It is contended by the government that the acts complained of on which the appellant based its claim for relief fall within the exceptions to the Act and, accordingly, are not within the jurisdiction of the district court. We think that the district court properly held that appellant's claim fell within the exceptions and that the dismissal for want of jurisdiction was free from error. Immunity of the sovereign from suit is an ancient principle of the law, which is applicable in actions upon a contract or in tort, but the sovereign may, by express statutory provisions, waive this immunity; and the United States has waived it in part.

In Dalehite v. U. S., 346 U.S. 15, 73 S. Ct. 956, 968, 97 L. Ed. 1427, the court said: "It is enough to hold, as we do, that the `discretionary function or duty' that cannot form a basis for suit under the Tort Claims Act includes more than the initiation of programs and activities. It also includes determinations made by executives or administrators in establishing plans, specifications or schedules of operations. Where there is room for policy judgment and decision there is discretion. It necessarily follows that acts of subordinates in carrying out the operations of government in accordance with official directions cannot be actionable."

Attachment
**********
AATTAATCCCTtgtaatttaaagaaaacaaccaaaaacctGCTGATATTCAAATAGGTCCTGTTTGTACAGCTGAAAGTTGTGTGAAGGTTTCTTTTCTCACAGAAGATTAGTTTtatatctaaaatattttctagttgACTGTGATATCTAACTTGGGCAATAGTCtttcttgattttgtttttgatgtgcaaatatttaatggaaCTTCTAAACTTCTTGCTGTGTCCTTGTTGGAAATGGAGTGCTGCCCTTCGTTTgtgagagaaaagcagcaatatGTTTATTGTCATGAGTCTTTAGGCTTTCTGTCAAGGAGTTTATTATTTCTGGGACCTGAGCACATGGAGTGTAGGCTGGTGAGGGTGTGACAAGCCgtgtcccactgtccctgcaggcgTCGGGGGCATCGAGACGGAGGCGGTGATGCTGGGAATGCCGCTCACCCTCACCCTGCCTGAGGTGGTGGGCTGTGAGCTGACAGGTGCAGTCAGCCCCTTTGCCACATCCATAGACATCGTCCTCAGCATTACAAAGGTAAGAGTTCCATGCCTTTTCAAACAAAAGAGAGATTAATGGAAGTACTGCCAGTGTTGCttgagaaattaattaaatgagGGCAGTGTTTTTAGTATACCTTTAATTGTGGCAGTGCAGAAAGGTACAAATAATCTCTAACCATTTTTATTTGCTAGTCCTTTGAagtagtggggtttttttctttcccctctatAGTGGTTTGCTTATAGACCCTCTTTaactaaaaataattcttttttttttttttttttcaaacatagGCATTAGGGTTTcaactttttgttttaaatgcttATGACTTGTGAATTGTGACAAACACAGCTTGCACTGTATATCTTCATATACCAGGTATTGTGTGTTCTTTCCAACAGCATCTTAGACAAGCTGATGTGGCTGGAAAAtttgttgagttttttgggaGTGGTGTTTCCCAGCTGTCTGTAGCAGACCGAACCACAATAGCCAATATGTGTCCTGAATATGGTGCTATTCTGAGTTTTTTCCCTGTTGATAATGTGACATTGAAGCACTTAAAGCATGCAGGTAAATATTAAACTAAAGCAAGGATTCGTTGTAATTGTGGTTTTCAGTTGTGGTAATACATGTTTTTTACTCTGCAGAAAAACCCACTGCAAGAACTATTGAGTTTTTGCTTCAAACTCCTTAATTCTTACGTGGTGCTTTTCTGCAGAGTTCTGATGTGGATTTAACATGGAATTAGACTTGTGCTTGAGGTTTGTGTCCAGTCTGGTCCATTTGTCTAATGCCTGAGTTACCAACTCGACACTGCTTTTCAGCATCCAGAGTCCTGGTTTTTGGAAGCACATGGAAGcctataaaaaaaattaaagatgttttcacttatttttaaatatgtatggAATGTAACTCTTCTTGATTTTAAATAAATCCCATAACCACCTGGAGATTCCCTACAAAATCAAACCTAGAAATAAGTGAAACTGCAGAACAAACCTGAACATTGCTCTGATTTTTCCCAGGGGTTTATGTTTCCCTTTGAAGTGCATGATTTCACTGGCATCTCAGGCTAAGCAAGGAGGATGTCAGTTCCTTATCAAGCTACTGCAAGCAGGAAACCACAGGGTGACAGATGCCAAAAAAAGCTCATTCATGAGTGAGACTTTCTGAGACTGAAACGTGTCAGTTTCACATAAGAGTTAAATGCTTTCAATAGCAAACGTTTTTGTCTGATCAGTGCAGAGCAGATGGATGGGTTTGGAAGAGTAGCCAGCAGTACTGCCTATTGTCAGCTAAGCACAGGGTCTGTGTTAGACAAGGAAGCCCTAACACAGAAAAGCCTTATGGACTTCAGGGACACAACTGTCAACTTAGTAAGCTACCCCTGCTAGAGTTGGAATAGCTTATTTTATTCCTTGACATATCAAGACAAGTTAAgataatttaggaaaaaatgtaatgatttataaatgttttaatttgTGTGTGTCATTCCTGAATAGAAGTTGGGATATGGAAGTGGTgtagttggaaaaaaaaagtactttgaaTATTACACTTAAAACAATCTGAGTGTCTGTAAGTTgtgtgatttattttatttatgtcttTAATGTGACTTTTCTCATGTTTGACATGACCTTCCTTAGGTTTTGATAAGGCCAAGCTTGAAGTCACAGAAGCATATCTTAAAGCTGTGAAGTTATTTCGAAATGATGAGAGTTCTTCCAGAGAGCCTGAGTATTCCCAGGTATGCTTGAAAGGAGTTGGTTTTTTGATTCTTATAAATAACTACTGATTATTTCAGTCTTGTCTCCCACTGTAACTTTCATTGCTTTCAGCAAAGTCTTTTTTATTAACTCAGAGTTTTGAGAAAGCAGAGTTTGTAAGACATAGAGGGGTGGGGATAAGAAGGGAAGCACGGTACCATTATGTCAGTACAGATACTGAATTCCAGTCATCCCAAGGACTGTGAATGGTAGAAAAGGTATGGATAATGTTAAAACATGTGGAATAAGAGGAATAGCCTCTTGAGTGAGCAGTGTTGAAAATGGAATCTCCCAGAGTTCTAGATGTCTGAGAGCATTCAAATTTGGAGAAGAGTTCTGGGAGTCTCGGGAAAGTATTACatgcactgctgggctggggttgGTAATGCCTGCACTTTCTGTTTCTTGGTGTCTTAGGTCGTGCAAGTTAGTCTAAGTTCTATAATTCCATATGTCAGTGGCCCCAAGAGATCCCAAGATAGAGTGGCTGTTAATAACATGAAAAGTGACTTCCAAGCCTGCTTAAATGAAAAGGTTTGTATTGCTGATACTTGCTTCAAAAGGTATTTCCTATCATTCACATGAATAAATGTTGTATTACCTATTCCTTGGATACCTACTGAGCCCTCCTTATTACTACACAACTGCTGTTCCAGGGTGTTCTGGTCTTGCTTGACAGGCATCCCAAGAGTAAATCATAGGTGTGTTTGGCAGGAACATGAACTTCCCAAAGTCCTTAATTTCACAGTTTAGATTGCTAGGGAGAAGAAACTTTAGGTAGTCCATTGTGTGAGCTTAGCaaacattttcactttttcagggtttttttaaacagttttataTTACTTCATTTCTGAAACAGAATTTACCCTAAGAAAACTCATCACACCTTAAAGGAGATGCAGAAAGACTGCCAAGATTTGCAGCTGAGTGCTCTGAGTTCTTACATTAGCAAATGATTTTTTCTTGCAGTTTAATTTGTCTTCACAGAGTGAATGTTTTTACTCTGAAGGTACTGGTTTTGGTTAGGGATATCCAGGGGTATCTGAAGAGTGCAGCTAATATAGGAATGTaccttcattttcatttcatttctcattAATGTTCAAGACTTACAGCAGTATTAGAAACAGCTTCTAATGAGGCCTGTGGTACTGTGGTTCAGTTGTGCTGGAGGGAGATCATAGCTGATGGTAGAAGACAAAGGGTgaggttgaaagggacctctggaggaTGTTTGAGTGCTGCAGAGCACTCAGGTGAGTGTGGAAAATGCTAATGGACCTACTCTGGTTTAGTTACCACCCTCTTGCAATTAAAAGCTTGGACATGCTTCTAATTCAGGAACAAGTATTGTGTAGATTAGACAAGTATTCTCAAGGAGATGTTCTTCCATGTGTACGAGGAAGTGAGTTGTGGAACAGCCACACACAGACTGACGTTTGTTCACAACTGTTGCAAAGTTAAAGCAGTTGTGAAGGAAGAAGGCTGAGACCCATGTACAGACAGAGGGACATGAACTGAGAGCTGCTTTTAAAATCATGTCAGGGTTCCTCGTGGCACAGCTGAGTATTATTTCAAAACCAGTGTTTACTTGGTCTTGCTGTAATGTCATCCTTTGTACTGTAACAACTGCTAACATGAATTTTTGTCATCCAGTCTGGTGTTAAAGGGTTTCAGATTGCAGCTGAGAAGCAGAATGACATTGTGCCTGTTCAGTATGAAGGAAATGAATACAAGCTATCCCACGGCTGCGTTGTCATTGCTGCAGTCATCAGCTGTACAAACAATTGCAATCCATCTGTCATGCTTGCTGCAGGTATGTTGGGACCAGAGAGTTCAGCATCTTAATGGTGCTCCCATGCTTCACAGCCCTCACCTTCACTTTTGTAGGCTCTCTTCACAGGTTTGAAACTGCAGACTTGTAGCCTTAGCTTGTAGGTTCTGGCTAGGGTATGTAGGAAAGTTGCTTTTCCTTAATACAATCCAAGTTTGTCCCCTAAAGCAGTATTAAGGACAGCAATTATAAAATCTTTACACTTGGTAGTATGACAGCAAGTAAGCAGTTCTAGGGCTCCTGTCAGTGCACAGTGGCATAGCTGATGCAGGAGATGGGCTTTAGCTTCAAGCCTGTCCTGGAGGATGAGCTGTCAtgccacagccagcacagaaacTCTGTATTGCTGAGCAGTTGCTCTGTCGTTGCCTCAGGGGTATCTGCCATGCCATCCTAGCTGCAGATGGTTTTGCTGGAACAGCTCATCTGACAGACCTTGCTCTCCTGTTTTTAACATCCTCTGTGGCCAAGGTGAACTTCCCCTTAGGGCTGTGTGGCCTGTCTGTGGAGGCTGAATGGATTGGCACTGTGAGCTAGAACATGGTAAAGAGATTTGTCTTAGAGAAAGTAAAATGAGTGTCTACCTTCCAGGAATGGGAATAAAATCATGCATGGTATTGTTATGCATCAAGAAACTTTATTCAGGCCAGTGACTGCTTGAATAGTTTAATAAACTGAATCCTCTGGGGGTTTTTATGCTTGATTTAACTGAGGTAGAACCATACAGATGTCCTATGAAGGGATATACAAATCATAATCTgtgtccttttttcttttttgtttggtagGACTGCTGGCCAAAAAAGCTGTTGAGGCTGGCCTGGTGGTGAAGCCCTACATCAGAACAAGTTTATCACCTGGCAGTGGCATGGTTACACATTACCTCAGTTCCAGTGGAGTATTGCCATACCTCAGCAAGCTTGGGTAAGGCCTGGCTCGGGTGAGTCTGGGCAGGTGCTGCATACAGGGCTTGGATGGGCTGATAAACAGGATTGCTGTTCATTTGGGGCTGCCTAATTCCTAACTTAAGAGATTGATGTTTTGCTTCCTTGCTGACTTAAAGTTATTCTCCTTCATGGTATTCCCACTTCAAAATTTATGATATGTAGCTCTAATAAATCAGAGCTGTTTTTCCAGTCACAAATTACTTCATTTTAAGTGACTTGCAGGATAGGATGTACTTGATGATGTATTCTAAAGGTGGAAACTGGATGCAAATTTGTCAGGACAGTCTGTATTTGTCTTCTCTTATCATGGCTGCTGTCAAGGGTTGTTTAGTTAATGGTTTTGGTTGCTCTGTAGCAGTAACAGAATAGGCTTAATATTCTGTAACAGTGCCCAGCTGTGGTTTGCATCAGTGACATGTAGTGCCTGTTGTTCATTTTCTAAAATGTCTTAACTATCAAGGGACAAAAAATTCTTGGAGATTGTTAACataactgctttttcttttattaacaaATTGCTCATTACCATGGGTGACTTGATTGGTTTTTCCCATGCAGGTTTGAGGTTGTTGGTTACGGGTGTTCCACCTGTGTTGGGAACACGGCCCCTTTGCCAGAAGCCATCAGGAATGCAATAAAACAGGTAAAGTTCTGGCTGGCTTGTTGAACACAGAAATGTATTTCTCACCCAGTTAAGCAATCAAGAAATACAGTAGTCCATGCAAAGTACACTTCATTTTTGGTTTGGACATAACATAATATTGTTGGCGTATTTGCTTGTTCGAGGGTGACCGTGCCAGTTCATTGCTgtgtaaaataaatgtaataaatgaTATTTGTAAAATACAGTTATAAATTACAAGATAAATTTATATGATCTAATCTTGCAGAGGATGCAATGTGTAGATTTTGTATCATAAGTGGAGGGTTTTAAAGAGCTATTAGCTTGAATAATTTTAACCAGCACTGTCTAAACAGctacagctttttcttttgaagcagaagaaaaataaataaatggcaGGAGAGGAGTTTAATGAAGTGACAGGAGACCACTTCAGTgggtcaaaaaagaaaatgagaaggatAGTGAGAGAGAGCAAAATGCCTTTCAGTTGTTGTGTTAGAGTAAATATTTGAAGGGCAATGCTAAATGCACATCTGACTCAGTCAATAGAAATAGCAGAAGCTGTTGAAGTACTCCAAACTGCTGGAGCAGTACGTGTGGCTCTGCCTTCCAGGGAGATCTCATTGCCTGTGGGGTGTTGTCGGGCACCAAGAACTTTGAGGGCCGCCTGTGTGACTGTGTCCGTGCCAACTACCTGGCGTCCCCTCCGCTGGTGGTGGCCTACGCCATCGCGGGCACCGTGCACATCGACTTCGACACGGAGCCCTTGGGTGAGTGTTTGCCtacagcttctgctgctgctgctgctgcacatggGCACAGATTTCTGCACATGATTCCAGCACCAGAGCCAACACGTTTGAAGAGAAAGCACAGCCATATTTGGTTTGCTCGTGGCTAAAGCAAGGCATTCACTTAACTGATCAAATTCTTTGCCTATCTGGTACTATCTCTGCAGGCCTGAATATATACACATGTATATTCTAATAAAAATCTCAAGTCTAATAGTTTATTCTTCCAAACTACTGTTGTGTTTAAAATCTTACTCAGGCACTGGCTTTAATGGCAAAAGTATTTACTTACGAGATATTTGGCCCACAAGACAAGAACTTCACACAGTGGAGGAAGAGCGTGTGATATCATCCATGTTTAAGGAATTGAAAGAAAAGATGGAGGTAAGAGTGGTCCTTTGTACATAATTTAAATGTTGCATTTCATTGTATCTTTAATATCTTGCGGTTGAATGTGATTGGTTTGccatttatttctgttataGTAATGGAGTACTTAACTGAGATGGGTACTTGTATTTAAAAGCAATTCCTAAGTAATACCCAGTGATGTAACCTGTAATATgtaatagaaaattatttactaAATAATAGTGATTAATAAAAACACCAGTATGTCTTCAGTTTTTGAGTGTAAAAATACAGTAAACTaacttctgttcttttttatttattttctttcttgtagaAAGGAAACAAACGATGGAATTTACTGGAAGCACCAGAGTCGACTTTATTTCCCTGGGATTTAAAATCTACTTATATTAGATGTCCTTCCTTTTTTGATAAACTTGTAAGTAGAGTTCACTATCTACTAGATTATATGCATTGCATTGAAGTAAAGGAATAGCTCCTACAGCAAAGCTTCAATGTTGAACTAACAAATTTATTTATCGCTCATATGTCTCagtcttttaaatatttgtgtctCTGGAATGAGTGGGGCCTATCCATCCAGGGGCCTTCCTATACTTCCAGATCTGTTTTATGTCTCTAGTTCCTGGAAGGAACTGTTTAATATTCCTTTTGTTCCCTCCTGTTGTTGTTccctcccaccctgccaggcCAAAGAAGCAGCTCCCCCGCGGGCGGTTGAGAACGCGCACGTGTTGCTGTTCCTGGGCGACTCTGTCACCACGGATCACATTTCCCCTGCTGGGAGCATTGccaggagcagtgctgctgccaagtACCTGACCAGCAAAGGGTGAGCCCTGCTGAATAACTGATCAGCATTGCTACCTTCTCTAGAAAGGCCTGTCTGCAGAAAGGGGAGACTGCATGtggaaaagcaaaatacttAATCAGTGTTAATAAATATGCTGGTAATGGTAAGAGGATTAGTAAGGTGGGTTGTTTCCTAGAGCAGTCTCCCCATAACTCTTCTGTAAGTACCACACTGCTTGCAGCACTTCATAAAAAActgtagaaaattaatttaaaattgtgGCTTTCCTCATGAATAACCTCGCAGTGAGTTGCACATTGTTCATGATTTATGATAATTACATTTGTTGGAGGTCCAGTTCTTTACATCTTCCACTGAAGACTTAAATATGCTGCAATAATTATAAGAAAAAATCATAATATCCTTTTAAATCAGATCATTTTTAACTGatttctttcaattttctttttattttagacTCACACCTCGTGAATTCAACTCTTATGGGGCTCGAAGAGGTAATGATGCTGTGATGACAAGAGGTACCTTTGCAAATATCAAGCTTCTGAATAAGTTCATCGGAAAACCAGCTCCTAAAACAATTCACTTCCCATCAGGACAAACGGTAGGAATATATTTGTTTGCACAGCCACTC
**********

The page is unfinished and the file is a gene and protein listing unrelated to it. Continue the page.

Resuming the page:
The Congress of the United States enacted the fundamental law governing the importation of migratory Mexican workers. Such law provides for the recruiting of such laborers, and the establishment and operation of reception centers. The Migrant Labor Agreement of 1951 was entered into pursuant to the law enacted by Congress. U.S. Code Cong. & Administrative Service, 1951, Vol. 2, pp. 2713-29. The details or methods of carrying out the plan for the transportation, housing, and processing, of Mexican workers, under direction of the United States Labor Department, constitute a discretionary act within the meaning of Section 2680(a), which would render the government not liable for damage resulting from an abuse of that discretion.

The appellant's complaint makes no allegation as to what details the overall plan contained in ordering the Mexican workers to be moved onto the Rio Vista Farm. It makes no allegation as to any order concerning the plan or any of its details which were violated by any particular employee. It fails to mention any particular employee or any particular act which any particular employee did in a negligent manner or negligently failed to do. In the broadest terms, the appellant attempts to place responsibility on the United States for having brought Mexican workers into this country in compliance with the legislation enacted by Congress.